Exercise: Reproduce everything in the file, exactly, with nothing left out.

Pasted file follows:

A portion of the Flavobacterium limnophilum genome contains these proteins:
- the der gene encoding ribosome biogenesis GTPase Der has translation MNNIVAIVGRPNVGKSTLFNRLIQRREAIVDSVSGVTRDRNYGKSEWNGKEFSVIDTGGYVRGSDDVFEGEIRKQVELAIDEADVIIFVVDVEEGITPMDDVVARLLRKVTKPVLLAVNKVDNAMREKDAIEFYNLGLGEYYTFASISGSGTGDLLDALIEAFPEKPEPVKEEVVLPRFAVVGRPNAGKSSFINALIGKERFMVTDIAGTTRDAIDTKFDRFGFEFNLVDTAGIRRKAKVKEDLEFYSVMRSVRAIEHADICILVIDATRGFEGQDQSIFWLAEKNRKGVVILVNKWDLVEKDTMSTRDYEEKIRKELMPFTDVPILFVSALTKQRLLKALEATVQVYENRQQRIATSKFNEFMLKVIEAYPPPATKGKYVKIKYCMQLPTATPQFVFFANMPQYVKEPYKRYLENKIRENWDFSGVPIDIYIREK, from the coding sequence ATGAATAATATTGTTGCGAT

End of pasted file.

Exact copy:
A portion of the Flavobacterium limnophilum genome contains these proteins:
- the der gene encoding ribosome biogenesis GTPase Der has translation MNNIVAIVGRPNVGKSTLFNRLIQRREAIVDSVSGVTRDRNYGKSEWNGKEFSVIDTGGYVRGSDDVFEGEIRKQVELAIDEADVIIFVVDVEEGITPMDDVVARLLRKVTKPVLLAVNKVDNAMREKDAIEFYNLGLGEYYTFASISGSGTGDLLDALIEAFPEKPEPVKEEVVLPRFAVVGRPNAGKSSFINALIGKERFMVTDIAGTTRDAIDTKFDRFGFEFNLVDTAGIRRKAKVKEDLEFYSVMRSVRAIEHADICILVIDATRGFEGQDQSIFWLAEKNRKGVVILVNKWDLVEKDTMSTRDYEEKIRKELMPFTDVPILFVSALTKQRLLKALEATVQVYENRQQRIATSKFNEFMLKVIEAYPPPATKGKYVKIKYCMQLPTATPQFVFFANMPQYVKEPYKRYLENKIRENWDFSGVPIDIYIREK, from the coding sequence ATGAATAATATTGTTGCGAT